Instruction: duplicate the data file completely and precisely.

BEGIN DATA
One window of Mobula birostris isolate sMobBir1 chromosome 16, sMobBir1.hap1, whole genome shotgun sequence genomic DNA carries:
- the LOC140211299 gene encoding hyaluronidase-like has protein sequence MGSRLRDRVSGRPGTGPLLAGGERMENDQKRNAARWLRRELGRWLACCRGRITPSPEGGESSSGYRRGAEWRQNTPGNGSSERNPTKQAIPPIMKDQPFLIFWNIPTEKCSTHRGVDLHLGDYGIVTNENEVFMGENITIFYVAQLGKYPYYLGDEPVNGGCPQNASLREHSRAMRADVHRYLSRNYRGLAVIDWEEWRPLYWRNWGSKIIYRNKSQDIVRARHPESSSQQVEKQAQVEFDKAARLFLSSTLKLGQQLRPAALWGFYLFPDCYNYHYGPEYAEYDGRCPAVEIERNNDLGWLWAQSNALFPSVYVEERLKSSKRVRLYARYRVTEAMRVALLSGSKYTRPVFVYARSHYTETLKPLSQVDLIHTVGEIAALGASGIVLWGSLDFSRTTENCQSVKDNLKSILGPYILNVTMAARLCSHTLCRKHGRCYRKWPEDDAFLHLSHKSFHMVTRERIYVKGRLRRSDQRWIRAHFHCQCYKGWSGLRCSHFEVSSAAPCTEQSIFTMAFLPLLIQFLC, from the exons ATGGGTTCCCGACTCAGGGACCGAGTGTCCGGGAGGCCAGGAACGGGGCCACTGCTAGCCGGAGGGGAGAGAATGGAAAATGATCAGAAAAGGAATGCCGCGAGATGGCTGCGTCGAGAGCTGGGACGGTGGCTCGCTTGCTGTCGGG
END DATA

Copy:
One window of Mobula birostris isolate sMobBir1 chromosome 16, sMobBir1.hap1, whole genome shotgun sequence genomic DNA carries:
- the LOC140211299 gene encoding hyaluronidase-like has protein sequence MGSRLRDRVSGRPGTGPLLAGGERMENDQKRNAARWLRRELGRWLACCRGRITPSPEGGESSSGYRRGAEWRQNTPGNGSSERNPTKQAIPPIMKDQPFLIFWNIPTEKCSTHRGVDLHLGDYGIVTNENEVFMGENITIFYVAQLGKYPYYLGDEPVNGGCPQNASLREHSRAMRADVHRYLSRNYRGLAVIDWEEWRPLYWRNWGSKIIYRNKSQDIVRARHPESSSQQVEKQAQVEFDKAARLFLSSTLKLGQQLRPAALWGFYLFPDCYNYHYGPEYAEYDGRCPAVEIERNNDLGWLWAQSNALFPSVYVEERLKSSKRVRLYARYRVTEAMRVALLSGSKYTRPVFVYARSHYTETLKPLSQVDLIHTVGEIAALGASGIVLWGSLDFSRTTENCQSVKDNLKSILGPYILNVTMAARLCSHTLCRKHGRCYRKWPEDDAFLHLSHKSFHMVTRERIYVKGRLRRSDQRWIRAHFHCQCYKGWSGLRCSHFEVSSAAPCTEQSIFTMAFLPLLIQFLC, from the exons ATGGGTTCCCGACTCAGGGACCGAGTGTCCGGGAGGCCAGGAACGGGGCCACTGCTAGCCGGAGGGGAGAGAATGGAAAATGATCAGAAAAGGAATGCCGCGAGATGGCTGCGTCGAGAGCTGGGACGGTGGCTCGCTTGCTGTCGGG